• Metallic taste.

  • Anorexia.

  • Nausea.

  • Vomiting.

  • Bloating.

  • Mild diarrhea.

  • Tiredness.

  • Abdominal discomfort.

3. Vitamin B 12 and Folic Acid Deficiency - It occurs on prolonged use and due to malabsorption of Metformin.

4. Weight Loss - It can be used in obese patients.

5. Lactic Acidosis - The small increase in blood lactate occurs with Metformin because it is poorly concentrated in hepatic cells. It results in renal failure and increases the risk of lactic acidosis, which is rare (<1 per 10,000 patient-years) but serious. Alcohol ingestion can also precipitate lactic acidosis.

In addition to general restrictions for the use of oral hypoglycemics, Metformin is contraindicated in the following due to the increased risk of lactic acidosis.

  • Hypotensive states.

  • Heart failure.

  • Severe respiratory disease.

  • Hepatic and renal disease.

  • Alcoholics.

6. Skin rashes.

What Are the Drug Interactions of Metformin?

Metformin has serious, mild, and moderate drug interactions with certain drugs, and all drugs that interact with Metformin are not mentioned here.

  • Avoid alcohol with Metformin as it is known to interact with it and cause irritation.

  • Excretion of Metformin is affected, and its toxicity is increased when it interacts with the drugs like,

  1. Cimetidine.

  2. Furosemide.

The list of some other drugs that interact with Metformin are,

  • Metformin decreases the excretion rate of Abacavir, Abemaciclib.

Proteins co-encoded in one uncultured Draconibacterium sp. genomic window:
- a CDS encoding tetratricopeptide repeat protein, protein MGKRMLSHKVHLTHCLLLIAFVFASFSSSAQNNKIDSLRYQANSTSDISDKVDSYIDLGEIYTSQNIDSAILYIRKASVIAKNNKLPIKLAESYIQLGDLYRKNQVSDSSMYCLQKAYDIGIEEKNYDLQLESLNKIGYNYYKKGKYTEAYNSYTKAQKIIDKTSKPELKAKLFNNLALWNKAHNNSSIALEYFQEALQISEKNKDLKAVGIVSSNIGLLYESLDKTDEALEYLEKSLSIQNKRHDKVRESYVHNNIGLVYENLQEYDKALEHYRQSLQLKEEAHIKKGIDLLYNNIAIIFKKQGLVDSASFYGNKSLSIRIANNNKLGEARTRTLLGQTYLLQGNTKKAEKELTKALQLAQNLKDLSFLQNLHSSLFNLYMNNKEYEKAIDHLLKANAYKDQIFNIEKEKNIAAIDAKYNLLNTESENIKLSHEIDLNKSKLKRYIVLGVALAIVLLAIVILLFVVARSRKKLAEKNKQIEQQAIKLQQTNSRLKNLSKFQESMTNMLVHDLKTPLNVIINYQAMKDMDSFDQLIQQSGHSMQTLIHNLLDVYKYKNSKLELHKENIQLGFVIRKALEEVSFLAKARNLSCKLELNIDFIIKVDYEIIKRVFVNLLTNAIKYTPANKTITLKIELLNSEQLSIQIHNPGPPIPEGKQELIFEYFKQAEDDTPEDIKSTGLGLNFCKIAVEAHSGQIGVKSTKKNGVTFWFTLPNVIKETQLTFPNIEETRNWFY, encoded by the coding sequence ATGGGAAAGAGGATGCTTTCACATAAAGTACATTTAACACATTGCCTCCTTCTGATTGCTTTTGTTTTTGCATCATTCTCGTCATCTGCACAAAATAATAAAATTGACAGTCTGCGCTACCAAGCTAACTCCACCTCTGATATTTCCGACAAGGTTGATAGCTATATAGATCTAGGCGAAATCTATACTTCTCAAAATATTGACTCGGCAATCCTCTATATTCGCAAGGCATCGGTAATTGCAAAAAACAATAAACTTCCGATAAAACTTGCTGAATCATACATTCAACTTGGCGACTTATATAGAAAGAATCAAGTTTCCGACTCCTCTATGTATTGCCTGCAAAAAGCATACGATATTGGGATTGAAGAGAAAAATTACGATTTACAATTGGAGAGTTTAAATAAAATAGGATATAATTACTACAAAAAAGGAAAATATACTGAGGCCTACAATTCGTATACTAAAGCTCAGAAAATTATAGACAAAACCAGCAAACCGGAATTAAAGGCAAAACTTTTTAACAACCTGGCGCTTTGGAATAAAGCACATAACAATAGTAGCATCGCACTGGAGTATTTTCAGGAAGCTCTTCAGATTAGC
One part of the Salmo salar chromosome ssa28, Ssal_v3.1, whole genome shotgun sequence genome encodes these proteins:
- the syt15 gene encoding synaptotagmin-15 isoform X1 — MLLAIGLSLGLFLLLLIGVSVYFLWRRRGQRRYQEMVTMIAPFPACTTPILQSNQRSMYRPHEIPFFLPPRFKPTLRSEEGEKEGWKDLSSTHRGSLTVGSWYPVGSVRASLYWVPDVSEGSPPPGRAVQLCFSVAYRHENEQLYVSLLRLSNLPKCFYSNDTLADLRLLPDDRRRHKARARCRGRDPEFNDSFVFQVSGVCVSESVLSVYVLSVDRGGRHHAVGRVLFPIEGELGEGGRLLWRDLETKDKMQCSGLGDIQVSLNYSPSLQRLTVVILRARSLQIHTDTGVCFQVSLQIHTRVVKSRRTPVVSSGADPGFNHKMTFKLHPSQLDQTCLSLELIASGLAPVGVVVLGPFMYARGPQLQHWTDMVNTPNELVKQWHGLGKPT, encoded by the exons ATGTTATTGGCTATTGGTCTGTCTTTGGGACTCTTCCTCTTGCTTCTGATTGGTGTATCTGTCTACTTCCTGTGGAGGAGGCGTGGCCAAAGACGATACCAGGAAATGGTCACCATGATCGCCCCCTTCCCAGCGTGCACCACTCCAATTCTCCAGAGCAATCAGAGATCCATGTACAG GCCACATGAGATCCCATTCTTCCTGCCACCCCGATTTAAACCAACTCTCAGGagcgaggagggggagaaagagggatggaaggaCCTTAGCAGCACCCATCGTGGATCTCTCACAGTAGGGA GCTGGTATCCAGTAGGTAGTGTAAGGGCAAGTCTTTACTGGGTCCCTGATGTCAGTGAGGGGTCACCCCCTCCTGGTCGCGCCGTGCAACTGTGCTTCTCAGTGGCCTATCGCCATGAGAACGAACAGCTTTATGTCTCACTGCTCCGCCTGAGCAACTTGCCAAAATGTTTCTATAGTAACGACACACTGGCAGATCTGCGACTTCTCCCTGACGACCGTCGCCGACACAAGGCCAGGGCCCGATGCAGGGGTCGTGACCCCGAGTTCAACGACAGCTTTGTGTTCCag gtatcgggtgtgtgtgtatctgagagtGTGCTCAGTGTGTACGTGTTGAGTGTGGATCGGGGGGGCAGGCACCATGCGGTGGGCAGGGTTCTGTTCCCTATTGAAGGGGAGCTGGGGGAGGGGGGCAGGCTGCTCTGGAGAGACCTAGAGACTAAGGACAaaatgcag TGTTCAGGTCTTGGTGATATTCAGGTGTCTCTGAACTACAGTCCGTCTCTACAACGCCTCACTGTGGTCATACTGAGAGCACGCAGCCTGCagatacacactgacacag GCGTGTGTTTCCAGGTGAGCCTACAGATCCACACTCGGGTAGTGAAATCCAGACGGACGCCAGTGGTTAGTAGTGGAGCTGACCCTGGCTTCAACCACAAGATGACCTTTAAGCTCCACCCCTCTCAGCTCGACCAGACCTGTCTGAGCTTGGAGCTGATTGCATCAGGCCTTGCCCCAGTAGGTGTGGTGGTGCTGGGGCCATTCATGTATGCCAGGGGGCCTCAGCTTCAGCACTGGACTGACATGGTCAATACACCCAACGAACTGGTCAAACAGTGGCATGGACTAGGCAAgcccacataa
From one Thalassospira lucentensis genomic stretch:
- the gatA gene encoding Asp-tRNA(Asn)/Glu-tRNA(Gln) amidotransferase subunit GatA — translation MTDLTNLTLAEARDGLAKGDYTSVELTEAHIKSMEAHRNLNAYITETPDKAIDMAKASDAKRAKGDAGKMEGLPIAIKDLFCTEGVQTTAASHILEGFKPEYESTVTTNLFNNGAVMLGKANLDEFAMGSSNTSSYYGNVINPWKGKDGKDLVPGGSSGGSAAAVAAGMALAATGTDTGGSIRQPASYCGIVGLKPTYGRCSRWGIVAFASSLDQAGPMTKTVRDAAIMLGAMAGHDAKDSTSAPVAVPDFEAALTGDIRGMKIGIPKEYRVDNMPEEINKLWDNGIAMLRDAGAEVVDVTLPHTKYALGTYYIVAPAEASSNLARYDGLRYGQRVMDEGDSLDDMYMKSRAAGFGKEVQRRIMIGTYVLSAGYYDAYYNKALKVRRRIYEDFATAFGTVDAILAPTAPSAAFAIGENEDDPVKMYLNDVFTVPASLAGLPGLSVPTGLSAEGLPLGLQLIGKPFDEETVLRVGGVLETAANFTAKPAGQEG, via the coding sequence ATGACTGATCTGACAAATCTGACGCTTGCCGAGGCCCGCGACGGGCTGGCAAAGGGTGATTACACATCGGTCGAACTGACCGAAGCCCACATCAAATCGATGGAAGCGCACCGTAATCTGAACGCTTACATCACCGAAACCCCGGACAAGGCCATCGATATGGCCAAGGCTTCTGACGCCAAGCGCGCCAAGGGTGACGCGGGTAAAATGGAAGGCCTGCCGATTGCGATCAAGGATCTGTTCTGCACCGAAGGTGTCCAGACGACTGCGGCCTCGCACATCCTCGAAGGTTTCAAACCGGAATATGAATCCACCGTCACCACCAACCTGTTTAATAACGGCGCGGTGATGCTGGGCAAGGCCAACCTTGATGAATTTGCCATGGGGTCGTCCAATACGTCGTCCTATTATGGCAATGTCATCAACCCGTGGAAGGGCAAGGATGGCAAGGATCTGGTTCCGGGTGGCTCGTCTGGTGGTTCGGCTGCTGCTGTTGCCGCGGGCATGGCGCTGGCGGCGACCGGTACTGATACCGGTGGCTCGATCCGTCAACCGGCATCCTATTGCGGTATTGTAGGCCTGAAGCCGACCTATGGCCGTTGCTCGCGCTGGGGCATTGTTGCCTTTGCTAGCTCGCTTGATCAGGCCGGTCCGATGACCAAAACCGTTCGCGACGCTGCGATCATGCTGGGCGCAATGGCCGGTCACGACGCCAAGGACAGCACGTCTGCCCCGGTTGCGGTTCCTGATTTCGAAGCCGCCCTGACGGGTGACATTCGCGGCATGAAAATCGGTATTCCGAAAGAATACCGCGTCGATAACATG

• Bepridil.

  • Acemetacin.

  • Acetyl sulfisoxazole.

  • Capmatinib.

  • Escitalopram.

  • Acetyl sulfisoxazole.

  • Acarbose, when combined with Metformin, results in hypoglycemia.

  • Acebutolol.

  • Aceclofenac.

  • Dabrafenib.

  • Acetazolamide.

  • Fenoldopam.

  • Acetohexamide.

  • Acetylsalicylic acid.

What Are the Common Brand or Trade Names of Metformin?

The common brand names of Metformin are,

  • Riomet.

  • Glucophage.

  • Glucophage XR.

  • Fortamet.

  • Glumetza.

  • Zomet.

  • Etformine.

  • Insumet.

  • Zoform.

  • Bigomet.

  • Diamet.

  • Irmet.

  • Metomin.

  • Metlead SR.

  • Metsar.

  • Forminal SR.

  • Metbay.

  • Metadoze.

  • Metday.

  • Dibeta.

  • Metgem.

  • Okamet.

  • Xmet.

  • Obimet.

  • Metlong.

Frequently Asked Questions


What Effects Does Metformin Have On the Body?

Metformin was discovered to be an oral hypoglycemic medication that works to reverse insulin resistance. Metformin induces little or no hypoglycemia in both nondiabetic and diabetic patients.


What Is the Most Serious Adverse Effect of Metformin?

The most serious adverse effect of Metformin is lactic acidosis. Lactic acidosis causes severe symptoms that manifest suddenly. Lactic acidosis risk may be raised while taking Metformin along with specific other drugs like Methazolamide, Topiramate, Dichlorphenamide, Acetazolamide, and Zonisamide are a few examples of such medications.


Who Should Not Take Metformin?

Patients with kidney issues or above 80 years of age and older are not advised to take Metformin. The use of Metformin in these patients can raise their chance of developing lactic acidosis, a dangerous and potentially fatal illness.


Is Metformin Harmful to the Kidneys?